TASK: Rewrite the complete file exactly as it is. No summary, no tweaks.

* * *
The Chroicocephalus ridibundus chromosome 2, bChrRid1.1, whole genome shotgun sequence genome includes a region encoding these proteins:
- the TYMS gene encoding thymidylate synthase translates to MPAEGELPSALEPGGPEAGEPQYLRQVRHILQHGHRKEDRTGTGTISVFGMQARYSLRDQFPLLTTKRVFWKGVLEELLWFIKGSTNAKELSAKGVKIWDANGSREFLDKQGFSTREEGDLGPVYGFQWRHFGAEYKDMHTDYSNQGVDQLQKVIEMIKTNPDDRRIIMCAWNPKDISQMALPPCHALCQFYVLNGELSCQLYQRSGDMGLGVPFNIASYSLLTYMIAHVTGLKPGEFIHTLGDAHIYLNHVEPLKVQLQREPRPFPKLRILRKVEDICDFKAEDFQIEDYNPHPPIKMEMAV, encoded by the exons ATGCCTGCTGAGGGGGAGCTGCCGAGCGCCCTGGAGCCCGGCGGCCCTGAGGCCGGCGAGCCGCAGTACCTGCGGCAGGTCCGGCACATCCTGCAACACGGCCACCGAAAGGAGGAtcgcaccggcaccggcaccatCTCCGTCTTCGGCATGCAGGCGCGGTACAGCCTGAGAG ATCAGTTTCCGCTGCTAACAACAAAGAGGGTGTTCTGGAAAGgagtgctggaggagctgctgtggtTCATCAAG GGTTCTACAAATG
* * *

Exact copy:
The Chroicocephalus ridibundus chromosome 2, bChrRid1.1, whole genome shotgun sequence genome includes a region encoding these proteins:
- the TYMS gene encoding thymidylate synthase translates to MPAEGELPSALEPGGPEAGEPQYLRQVRHILQHGHRKEDRTGTGTISVFGMQARYSLRDQFPLLTTKRVFWKGVLEELLWFIKGSTNAKELSAKGVKIWDANGSREFLDKQGFSTREEGDLGPVYGFQWRHFGAEYKDMHTDYSNQGVDQLQKVIEMIKTNPDDRRIIMCAWNPKDISQMALPPCHALCQFYVLNGELSCQLYQRSGDMGLGVPFNIASYSLLTYMIAHVTGLKPGEFIHTLGDAHIYLNHVEPLKVQLQREPRPFPKLRILRKVEDICDFKAEDFQIEDYNPHPPIKMEMAV, encoded by the exons ATGCCTGCTGAGGGGGAGCTGCCGAGCGCCCTGGAGCCCGGCGGCCCTGAGGCCGGCGAGCCGCAGTACCTGCGGCAGGTCCGGCACATCCTGCAACACGGCCACCGAAAGGAGGAtcgcaccggcaccggcaccatCTCCGTCTTCGGCATGCAGGCGCGGTACAGCCTGAGAG ATCAGTTTCCGCTGCTAACAACAAAGAGGGTGTTCTGGAAAGgagtgctggaggagctgctgtggtTCATCAAG GGTTCTACAAATG